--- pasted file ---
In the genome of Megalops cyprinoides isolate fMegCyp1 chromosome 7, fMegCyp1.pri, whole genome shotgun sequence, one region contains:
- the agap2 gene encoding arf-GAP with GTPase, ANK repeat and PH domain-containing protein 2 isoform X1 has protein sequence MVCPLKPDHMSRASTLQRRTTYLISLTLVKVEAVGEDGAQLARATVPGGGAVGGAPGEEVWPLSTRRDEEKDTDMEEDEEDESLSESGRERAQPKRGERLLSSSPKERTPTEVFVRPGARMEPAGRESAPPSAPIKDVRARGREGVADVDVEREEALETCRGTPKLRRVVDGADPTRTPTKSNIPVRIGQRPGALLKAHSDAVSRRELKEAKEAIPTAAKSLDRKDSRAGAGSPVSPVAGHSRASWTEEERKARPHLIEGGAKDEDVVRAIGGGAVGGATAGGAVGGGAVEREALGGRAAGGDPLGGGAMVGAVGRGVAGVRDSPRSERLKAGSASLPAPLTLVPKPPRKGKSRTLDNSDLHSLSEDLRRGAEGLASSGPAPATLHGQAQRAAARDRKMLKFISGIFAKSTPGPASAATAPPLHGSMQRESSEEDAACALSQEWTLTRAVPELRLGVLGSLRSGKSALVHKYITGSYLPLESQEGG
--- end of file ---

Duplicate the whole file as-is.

In the genome of Megalops cyprinoides isolate fMegCyp1 chromosome 7, fMegCyp1.pri, whole genome shotgun sequence, one region contains:
- the agap2 gene encoding arf-GAP with GTPase, ANK repeat and PH domain-containing protein 2 isoform X1 has protein sequence MVCPLKPDHMSRASTLQRRTTYLISLTLVKVEAVGEDGAQLARATVPGGGAVGGAPGEEVWPLSTRRDEEKDTDMEEDEEDESLSESGRERAQPKRGERLLSSSPKERTPTEVFVRPGARMEPAGRESAPPSAPIKDVRARGREGVADVDVEREEALETCRGTPKLRRVVDGADPTRTPTKSNIPVRIGQRPGALLKAHSDAVSRRELKEAKEAIPTAAKSLDRKDSRAGAGSPVSPVAGHSRASWTEEERKARPHLIEGGAKDEDVVRAIGGGAVGGATAGGAVGGGAVEREALGGRAAGGDPLGGGAMVGAVGRGVAGVRDSPRSERLKAGSASLPAPLTLVPKPPRKGKSRTLDNSDLHSLSEDLRRGAEGLASSGPAPATLHGQAQRAAARDRKMLKFISGIFAKSTPGPASAATAPPLHGSMQRESSEEDAACALSQEWTLTRAVPELRLGVLGSLRSGKSALVHKYITGSYLPLESQEGG